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Comment: Re:definition is clear (Score 1) 306

by _anomaly_ (#47650047) Attached to: New NSA-Funded Code Rolls All Programming Languages Into One
The phrase "programming language" is so vague that it's wide open for interpretation. That's why I'm not going to say you're wrong, which was my first inclination, but simply disagree with you.

My definition of a programming language is that which is compilable into machine-readable form.

Now you're going to say, "HTML can be compiled into machine-readable form, it's displayed on your screen, isn't it?!". Yes, the content that originated from HTML (and others) is displayed on your screen, but that's because the browser is interpreting the HTML and then displaying it. Like someone else already responded to you and said, HTML is data, or more specifically structured content.

An analogy that may help distinguish HTML (and CSS and the like) from what I consider programming languages would be to take printing a certificate using a word processor. The words and images you insert into the word processor isn't a "programming language". It's a "template" which is used by the printer in order to display the content (on paper), just like browsers that use the HTML to display the content (on the screen).
HTML tags for forms, different types of media, etc. kind of blur the lines a little bit because they instruct the browser to perform certain actions, but that doesn't invalidate the interpretation of HTML as a display template, or data.

Comment: Re:Nonstop comcast rate hikes (Score 1) 250

I know. That's why, just about every year, I have to either change to a similar plan with less benefits or bump up my deductible to keep it from going up much. The only time I didn't have to do that was last year, when I did a "risk re-evaluation", which turned out in my favor.

Comment: Re:Incomplete data (Score 1) 174

by _anomaly_ (#47522819) Attached to: For Half, Degrees In Computing, Math, Or Stats Lead To Other Jobs

Yeah, the first thing I thought of was: how many people who graduate with any 4-year degree stay in their field of study? Without having anything to compare this to, how do we know that the numbers for STEM graduates are abnormal?
I would guess that those figures for the STEM graduates aren't too different from any other field.

Also, it would have been more meaningful if they had limited the time after graduation. For example, if 50% of STEM graduates were working in an unrelated field 10 years after graduation, I'd say that says a lot more than just "currently". Seems to me a significant number of people "retire" from their main field of study and then take on another, completely unrelated, but more satisfying job in their golden years (i.e. retiring from a management position to work at a golf course).

Comment: Re:why new balls (Score 1) 144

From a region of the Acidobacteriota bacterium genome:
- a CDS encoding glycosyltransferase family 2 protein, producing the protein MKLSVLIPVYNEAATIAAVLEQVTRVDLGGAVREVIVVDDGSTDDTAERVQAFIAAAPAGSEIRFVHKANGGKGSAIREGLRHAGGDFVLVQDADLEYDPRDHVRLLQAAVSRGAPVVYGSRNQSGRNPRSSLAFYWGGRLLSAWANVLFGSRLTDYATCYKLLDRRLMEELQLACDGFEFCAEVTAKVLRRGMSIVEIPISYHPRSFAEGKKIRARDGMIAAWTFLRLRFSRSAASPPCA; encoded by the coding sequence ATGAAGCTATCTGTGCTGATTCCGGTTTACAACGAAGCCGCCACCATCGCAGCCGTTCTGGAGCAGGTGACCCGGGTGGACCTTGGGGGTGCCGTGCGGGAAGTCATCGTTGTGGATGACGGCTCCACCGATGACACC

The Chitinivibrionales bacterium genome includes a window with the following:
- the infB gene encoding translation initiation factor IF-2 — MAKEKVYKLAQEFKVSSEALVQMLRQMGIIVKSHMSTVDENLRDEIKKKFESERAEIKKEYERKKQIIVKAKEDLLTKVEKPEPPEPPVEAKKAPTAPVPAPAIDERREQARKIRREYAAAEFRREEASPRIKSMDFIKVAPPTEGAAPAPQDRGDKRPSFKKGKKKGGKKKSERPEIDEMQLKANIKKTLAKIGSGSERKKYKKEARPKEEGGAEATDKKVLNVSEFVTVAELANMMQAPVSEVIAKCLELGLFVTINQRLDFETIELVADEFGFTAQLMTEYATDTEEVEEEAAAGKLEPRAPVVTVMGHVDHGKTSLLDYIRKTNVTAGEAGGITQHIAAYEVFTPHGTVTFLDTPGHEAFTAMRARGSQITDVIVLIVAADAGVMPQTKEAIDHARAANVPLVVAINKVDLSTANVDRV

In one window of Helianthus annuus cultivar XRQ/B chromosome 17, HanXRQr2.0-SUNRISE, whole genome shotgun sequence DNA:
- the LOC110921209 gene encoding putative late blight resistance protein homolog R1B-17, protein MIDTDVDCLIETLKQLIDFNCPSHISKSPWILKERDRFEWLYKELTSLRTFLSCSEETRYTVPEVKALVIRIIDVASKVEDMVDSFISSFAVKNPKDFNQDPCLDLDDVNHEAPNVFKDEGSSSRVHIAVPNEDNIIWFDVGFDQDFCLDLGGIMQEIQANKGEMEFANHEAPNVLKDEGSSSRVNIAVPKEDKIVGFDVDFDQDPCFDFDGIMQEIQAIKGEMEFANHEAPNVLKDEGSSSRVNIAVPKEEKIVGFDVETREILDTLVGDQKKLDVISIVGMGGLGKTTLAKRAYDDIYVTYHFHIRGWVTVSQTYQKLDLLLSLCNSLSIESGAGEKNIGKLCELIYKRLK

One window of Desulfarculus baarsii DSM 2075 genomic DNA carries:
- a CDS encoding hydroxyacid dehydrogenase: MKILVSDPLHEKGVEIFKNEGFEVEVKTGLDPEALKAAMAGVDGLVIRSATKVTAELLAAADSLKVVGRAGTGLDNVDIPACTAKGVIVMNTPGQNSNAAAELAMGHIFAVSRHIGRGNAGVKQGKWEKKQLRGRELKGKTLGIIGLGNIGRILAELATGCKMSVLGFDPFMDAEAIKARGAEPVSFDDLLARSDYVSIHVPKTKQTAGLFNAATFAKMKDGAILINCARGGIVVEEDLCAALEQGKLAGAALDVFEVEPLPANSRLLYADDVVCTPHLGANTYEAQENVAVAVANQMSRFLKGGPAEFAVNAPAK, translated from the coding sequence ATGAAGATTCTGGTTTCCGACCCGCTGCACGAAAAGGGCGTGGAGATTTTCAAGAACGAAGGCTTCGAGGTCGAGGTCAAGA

I may have not completed my thought and main point, although it may be obvious enough... the shots in the video being further out will end up having much more curve on them by the time they reach the goal. The same shot closer to the goal won't have as much noticeable curve, of course.

Comment: Re:why new balls (Score 3, Informative) 144

Good question, but I'd argue it's more about shot selection than anything. Most of those goals were well beyond the 18 (the penalty box). If you're comparing to recent games (yeah, I'm in the US, I still call them games, shoot me), like in the World Cup, you see very few shots outside the 18. An extreme example would be the Netherlands-Argentina game where they both played very defensive games. Even in games like Germany-Brazil, it seemed Germany was more about finesse and getting the ball deep inside the box to increase chances of the shot going in the back of the net. Even on free kicks near the 18, not many are even an attempt on goal, but rather crosses.

I used to play, and IMHO shot shaping is more about technique (and shot selection) than the design of the ball. You'll notice in your video a lot of them were hit with the outside of the foot, right or left, and that's the easiest way to get it to curve to the outside. You don't see many players these days even attempting those.

Comment: Re:Tech isn't there yet (Score 2) 765

by _anomaly_ (#46981861) Attached to: A Look at Smart Gun Technology

I agree with the point you're making, in this post and others, but what if the smart gun manufacturers erred on the side of an operational, not disabled, weapon? In other words, if the battery dies or fails, or if it's determined that a fingerprint scan couldn't be gathered successfully (if it's using fingerprints), then default to an enabled state?

This would still put the onus of making the gun safe on the gun's owner, much like making sure a trigger lock is in place, requiring that the battery be checked frequently, and so on.

I realize that there are still other fail cases that would reduce reliability (like, in the case of fingerprints, a scan was successfully gathered but is not correctly identified), but eliminating the power failure, among others, by defaulting to an enabled state would no doubt get much closer to your high reliability target, would it not?
The way I see it, this would likely prevent more accidental shootings while getting closer to that reliability target.

The moon may be smaller than Earth, but it's further away.